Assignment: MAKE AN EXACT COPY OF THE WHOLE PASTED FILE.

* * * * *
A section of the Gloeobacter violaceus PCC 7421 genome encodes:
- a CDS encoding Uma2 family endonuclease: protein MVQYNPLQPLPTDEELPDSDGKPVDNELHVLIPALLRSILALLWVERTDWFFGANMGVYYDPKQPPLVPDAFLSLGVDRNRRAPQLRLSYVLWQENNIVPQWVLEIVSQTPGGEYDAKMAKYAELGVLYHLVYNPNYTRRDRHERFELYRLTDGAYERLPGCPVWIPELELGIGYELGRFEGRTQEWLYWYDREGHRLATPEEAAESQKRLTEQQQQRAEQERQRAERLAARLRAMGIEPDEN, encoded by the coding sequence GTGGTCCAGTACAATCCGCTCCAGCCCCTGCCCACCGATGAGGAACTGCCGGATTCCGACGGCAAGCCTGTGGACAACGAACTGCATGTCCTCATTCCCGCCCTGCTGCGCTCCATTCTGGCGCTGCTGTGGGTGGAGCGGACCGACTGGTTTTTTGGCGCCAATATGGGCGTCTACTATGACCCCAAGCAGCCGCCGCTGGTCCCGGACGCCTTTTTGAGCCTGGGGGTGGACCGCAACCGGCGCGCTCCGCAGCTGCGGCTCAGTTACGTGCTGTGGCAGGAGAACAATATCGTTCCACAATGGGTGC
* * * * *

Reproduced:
A section of the Gloeobacter violaceus PCC 7421 genome encodes:
- a CDS encoding Uma2 family endonuclease: protein MVQYNPLQPLPTDEELPDSDGKPVDNELHVLIPALLRSILALLWVERTDWFFGANMGVYYDPKQPPLVPDAFLSLGVDRNRRAPQLRLSYVLWQENNIVPQWVLEIVSQTPGGEYDAKMAKYAELGVLYHLVYNPNYTRRDRHERFELYRLTDGAYERLPGCPVWIPELELGIGYELGRFEGRTQEWLYWYDREGHRLATPEEAAESQKRLTEQQQQRAEQERQRAERLAARLRAMGIEPDEN, encoded by the coding sequence GTGGTCCAGTACAATCCGCTCCAGCCCCTGCCCACCGATGAGGAACTGCCGGATTCCGACGGCAAGCCTGTGGACAACGAACTGCATGTCCTCATTCCCGCCCTGCTGCGCTCCATTCTGGCGCTGCTGTGGGTGGAGCGGACCGACTGGTTTTTTGGCGCCAATATGGGCGTCTACTATGACCCCAAGCAGCCGCCGCTGGTCCCGGACGCCTTTTTGAGCCTGGGGGTGGACCGCAACCGGCGCGCTCCGCAGCTGCGGCTCAGTTACGTGCTGTGGCAGGAGAACAATATCGTTCCACAATGGGTGC